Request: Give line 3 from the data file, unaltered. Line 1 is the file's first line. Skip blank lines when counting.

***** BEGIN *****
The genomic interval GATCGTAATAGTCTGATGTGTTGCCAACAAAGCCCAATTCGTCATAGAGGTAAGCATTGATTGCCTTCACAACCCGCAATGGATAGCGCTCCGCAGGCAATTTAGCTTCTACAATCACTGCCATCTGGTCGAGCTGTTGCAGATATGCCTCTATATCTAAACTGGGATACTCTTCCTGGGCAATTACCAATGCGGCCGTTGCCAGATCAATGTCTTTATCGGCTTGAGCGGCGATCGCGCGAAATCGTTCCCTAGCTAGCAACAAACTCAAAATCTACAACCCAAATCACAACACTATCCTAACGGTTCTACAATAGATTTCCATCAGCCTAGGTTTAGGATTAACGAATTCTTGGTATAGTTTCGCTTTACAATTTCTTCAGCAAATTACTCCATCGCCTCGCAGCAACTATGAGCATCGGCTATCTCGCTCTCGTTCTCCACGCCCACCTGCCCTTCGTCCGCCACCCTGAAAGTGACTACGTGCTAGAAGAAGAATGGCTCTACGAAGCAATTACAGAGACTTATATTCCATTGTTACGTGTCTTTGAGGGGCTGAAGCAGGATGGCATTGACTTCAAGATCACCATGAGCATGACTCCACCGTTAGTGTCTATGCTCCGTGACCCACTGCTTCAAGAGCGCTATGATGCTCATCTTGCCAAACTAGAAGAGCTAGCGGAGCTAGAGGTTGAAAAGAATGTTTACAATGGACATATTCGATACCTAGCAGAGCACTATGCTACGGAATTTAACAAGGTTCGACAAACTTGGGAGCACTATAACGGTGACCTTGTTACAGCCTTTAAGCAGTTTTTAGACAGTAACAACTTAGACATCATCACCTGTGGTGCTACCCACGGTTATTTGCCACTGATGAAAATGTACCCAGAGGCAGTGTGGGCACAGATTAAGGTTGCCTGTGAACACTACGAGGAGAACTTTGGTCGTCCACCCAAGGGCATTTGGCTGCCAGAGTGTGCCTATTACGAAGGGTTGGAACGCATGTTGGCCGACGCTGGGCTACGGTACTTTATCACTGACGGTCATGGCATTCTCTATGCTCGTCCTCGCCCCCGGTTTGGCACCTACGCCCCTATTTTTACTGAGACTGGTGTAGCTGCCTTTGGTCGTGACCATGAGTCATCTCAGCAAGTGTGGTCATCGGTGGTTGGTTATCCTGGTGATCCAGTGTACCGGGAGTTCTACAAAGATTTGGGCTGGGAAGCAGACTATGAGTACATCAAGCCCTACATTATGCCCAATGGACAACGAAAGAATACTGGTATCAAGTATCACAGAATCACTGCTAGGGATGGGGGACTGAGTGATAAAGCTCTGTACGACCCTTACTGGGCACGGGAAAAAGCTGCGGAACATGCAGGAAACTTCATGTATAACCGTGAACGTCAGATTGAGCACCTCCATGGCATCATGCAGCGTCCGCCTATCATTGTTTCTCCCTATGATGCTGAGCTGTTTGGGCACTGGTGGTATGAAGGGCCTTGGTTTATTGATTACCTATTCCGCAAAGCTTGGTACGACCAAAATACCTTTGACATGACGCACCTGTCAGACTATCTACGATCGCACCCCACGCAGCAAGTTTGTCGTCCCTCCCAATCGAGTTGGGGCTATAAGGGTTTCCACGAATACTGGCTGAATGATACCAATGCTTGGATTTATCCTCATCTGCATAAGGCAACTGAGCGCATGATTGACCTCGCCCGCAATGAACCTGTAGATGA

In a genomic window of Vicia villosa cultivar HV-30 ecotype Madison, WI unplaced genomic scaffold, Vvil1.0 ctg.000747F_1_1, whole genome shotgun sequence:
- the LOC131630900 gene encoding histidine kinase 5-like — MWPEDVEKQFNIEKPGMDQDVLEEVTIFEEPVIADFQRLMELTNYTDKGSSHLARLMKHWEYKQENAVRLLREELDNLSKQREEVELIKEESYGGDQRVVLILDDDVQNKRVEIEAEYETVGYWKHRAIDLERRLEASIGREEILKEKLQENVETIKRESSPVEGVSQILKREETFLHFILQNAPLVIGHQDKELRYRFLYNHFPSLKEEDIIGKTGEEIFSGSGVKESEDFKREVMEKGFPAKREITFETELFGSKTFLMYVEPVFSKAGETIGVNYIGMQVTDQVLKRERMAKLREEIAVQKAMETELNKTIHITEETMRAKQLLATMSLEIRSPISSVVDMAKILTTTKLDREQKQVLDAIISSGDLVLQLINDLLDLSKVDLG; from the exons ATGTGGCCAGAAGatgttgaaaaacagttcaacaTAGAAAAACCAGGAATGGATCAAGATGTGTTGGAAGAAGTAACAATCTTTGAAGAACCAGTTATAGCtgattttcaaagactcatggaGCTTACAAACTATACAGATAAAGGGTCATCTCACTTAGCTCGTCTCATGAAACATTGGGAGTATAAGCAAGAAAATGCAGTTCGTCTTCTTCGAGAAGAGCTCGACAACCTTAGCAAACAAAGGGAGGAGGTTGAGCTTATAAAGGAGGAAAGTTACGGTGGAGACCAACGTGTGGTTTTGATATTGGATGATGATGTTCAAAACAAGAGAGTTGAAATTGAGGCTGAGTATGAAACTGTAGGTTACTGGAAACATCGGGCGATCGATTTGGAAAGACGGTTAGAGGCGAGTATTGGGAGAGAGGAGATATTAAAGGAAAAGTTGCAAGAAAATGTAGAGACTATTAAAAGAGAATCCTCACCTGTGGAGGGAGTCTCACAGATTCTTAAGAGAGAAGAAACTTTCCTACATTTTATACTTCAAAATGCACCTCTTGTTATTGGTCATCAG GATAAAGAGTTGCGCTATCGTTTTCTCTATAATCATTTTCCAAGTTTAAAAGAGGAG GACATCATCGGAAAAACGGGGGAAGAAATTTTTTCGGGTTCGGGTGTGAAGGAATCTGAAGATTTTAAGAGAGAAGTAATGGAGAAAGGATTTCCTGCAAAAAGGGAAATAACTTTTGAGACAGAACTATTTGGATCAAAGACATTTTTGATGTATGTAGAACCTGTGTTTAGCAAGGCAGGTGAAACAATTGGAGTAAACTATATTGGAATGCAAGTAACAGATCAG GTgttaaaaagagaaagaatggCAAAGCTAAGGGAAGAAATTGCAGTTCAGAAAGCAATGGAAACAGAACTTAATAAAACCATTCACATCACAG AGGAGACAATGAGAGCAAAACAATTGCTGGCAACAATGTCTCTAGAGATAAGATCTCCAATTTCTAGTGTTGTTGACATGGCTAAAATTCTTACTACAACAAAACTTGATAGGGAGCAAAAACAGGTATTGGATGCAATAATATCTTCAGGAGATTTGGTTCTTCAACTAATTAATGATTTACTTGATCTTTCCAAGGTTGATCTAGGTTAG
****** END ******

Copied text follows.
- the LOC131630900 gene encoding histidine kinase 5-like — MWPEDVEKQFNIEKPGMDQDVLEEVTIFEEPVIADFQRLMELTNYTDKGSSHLARLMKHWEYKQENAVRLLREELDNLSKQREEVELIKEESYGGDQRVVLILDDDVQNKRVEIEAEYETVGYWKHRAIDLERRLEASIGREEILKEKLQENVETIKRESSPVEGVSQILKREETFLHFILQNAPLVIGHQDKELRYRFLYNHFPSLKEEDIIGKTGEEIFSGSGVKESEDFKREVMEKGFPAKREITFETELFGSKTFLMYVEPVFSKAGETIGVNYIGMQVTDQVLKRERMAKLREEIAVQKAMETELNKTIHITEETMRAKQLLATMSLEIRSPISSVVDMAKILTTTKLDREQKQVLDAIISSGDLVLQLINDLLDLSKVDLG; from the exons ATGTGGCCAGAAGatgttgaaaaacagttcaacaTAGAAAAACCAGGAATGGATCAAGATGTGTTGGAAGAAGTAACAATCTTTGAAGAACCAGTTATAGCtgattttcaaagactcatggaGCTTACAAACTATACAGATAAAGGGTCATCTCACTTAGCTCGTCTCATGAAACATTGGGAGTATAAGCAAGAAAATGCAGTTCGTCTTCTTCGAGAAGAGCTCGACAACCTTAGCAAACAAAGGGAGGAGGTTGAGCTTATAAAGGAGGAAAGTTACGGTGGAGACCAACGTGTGGTTTTGATATTGGATGATGATGTTCAAAACAAGAGAGTTGAAATTGAGGCTGAGTATGAAACTGTAGGTTACTGGAAACATCGGGCGATCGATTTGGAAAGACGGTTAGAGGCGAGTATTGGGAGAGAGGAGATATTAAAGGAAAAGTTGCAAGAAAATGTAGAGACTATTAAAAGAGAATCCTCACCTGTGGAGGGAGTCTCACAGATTCTTAAGAGAGAAGAAACTTTCCTACATTTTATACTTCAAAATGCACCTCTTGTTATTGGTCATCAG GATAAAGAGTTGCGCTATCGTTTTCTCTATAATCATTTTCCAAGTTTAAAAGAGGAG GACATCATCGGAAAAACGGGGGAAGAAATTTTTTCGGGTTCGGGTGTGAAGGAATCTGAAGATTTTAAGAGAGAAGTAATGGAGAAAGGATTTCCTGCAAAAAGGGAAATAACTTTTGAGACAGAACTATTTGGATCAAAGACATTTTTGATGTATGTAGAACCTGTGTTTAGCAAGGCAGGTGAAACAATTGGAGTAAACTATATTGGAATGCAAGTAACAGATCAG GTgttaaaaagagaaagaatggCAAAGCTAAGGGAAGAAATTGCAGTTCAGAAAGCAATGGAAACAGAACTTAATAAAACCATTCACATCACAG AGGAGACAATGAGAGCAAAACAATTGCTGGCAACAATGTCTCTAGAGATAAGATCTCCAATTTCTAGTGTTGTTGACATGGCTAAAATTCTTACTACAACAAAACTTGATAGGGAGCAAAAACAGGTATTGGATGCAATAATATCTTCAGGAGATTTGGTTCTTCAACTAATTAATGATTTACTTGATCTTTCCAAGGTTGATCTAGGTTAG